Renewable energy was last year’s feel-good story. And clean energy is going to need that momentum, because it doesn’t yet have enough muscle to take on the elephant in the room: coal.
Renewables had their best year of growth in 2020, with wind and solar in particular defying the Covid “demand shock” to record their largest energy output increases, according to BP’s latest Statistical Review of World Energy.
Electricity generation from renewables (including wind, solar, bioenergy and geothermal energy) went up 358TWh last year – predominantly driven by a colossal increase (238 GW) in wind and solar capacity – 50 percent higher than that seen at any other time in history.
Notably, China accounted for around half of this growth, due in part to changes made to Chinese subsidy and accounting practices that made renewables more attractive. Elsewhere, renewables have grown as they have become more financially viable – costs of onshore wind and solar power having decreased by approximately 40 and 50 percent, respectively, in the last five years.
So the planet’s safer and coal consumption must have fallen, right? Wrong. It’s gone up.
The “more than doubling” in wind and solar generation over the last five years has barely dented total coal generation, according to the BP report.
There should be no rush to coronate China as the hero for its renewables contribution. The world’s largest coal consumer simultaneously increased its use of coal. Renewables growth figures simply reflect a new entrant into growing overall energy demand.
While Beijing has reduced coal’s share in the nation’s energy mix in recent years, total power consumption has risen so much that its usage has also climbed. In fact, coal remains the dominant fuel throughout the Asia-Pacific region, with Malaysia also boosting its consumption last year by 0.2 EJ.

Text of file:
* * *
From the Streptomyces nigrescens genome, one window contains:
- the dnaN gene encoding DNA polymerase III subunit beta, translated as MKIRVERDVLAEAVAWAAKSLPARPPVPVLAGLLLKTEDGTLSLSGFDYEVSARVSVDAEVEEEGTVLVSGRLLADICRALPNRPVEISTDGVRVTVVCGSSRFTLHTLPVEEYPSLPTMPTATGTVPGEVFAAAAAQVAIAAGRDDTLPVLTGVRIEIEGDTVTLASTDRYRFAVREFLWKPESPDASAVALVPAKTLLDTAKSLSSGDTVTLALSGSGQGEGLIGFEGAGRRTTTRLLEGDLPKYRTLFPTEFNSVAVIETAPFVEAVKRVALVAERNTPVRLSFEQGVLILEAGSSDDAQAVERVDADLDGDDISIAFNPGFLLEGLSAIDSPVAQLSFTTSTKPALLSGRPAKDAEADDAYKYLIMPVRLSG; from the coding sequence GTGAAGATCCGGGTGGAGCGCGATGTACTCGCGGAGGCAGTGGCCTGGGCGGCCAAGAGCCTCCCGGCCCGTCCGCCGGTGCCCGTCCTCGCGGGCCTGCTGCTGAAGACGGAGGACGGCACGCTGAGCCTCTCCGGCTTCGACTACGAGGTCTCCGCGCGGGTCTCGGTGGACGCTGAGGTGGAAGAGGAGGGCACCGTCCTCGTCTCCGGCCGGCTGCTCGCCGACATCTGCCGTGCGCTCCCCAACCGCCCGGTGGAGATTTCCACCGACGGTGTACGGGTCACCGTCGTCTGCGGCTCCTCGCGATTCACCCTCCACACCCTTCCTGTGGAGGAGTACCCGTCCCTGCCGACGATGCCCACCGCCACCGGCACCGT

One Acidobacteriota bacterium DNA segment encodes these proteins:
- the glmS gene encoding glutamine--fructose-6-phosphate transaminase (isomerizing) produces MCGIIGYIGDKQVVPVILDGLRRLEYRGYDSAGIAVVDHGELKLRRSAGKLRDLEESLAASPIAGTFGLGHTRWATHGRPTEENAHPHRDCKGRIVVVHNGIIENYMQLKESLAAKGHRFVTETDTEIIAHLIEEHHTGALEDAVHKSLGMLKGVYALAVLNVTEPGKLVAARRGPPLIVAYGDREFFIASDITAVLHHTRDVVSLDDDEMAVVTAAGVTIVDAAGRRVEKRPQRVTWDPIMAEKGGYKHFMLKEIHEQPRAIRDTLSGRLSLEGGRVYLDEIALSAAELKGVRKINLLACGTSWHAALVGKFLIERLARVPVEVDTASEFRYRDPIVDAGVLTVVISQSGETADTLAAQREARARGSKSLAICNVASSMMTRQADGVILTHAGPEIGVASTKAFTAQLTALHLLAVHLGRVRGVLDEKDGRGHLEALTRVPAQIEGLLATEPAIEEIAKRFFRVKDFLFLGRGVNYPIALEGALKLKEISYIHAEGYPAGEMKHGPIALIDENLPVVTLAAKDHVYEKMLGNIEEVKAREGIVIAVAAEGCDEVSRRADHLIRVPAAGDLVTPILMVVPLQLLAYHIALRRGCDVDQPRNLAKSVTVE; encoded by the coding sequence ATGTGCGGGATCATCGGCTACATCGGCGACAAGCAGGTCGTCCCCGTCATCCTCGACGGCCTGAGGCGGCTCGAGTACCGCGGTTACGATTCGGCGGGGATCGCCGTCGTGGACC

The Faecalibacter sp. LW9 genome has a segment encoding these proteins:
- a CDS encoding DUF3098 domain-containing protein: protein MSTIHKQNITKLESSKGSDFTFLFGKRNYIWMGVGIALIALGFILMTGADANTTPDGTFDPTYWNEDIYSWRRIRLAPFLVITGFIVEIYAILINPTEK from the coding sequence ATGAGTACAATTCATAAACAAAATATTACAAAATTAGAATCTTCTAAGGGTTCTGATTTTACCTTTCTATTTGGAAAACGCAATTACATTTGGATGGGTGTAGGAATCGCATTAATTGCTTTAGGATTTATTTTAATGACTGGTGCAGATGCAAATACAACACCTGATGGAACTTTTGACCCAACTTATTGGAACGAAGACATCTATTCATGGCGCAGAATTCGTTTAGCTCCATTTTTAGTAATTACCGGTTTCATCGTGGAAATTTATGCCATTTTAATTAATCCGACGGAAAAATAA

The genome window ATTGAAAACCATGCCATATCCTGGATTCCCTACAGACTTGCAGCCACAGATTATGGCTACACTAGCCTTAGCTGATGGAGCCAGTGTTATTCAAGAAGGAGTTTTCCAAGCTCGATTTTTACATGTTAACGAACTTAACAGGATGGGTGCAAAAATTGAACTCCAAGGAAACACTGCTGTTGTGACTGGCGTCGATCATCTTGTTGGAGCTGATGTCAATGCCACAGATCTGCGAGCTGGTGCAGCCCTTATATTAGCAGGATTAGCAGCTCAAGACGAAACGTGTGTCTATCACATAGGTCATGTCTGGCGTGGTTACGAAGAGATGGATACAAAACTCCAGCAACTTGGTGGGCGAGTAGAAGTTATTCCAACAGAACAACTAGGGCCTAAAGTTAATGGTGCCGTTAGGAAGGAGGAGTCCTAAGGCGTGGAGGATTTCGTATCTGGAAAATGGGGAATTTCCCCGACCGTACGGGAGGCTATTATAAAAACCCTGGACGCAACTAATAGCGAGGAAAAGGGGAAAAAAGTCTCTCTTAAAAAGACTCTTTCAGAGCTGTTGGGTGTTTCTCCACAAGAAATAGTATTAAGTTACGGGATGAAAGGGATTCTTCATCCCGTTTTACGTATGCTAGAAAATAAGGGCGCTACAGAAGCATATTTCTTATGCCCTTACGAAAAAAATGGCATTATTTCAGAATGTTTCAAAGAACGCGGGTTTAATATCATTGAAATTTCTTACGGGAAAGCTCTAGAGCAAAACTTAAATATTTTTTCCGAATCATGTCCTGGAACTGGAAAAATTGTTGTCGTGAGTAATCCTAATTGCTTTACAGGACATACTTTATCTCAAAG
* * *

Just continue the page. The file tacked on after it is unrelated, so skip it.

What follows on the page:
Last year’s renewables growth trend is certainly encouraging news as the world moves towards meeting global climate targets. But to really make a difference, renewables will need to out-compete coal in the global electricity generation market. And it’s not yet clear whether this recent growth spurt will achieve that.
Even in countries where coal consumption fell drastically in 2020, we can see it already beginning to pick back up. In the U.S., for example, power plants are expected to consume 16 percent more coal this year than in 2020, and another 3 percent more in 2022, according to a recent Bloomberg report.
Global coal consumption, meanwhile, is forecast to increase by 2.6 percent in 2021 as a result of expected increases across every world region. For example, Coal India, the world’s largest producer, expects consumption to rise as industries including steel, cement and aluminium return to pre-virus levels of output. The company this month approved more than $6 billion in investments in new mines and expansions.
The unstable supply of renewable sources like wind and solar, along with inadequate current power storage solutions, mean that although renewables can do a good job meeting base demand when the wind blows and the sun shines, they don’t remove the need for peaking capacity — for which gas remains a better substitute for coal.
In other words, growing renewable energy sources won’t mean that a corresponding decrease in coal consumption will take place. Meanwhile, many are wary of cleaner but certainly not “green” natural gas as a halfway solution.
Furthermore, there is a sunk cost problem: China has the world’s biggest fleet of coal-fired power plants, more than half of which are less than 10 years old and have several more decades of operational life left. As Bloomberg notes, it’ll hit the wallet hard for Beijing to shift to alternatives quickly.
Taking these factors into account, it is easy to see why the BP report concludes that “it will take more than just strong growth in renewable energy to remove coal from the global power sector, especially at the pace it needs to happen.”
There really isn’t a silver bullet for climate change, or a quick way around increased costs. Coal remains a colossus of power.
That said, the growth of renewables in the pandemic year shows real determination and momentum in the green energy shift — and we’re only at the beginning.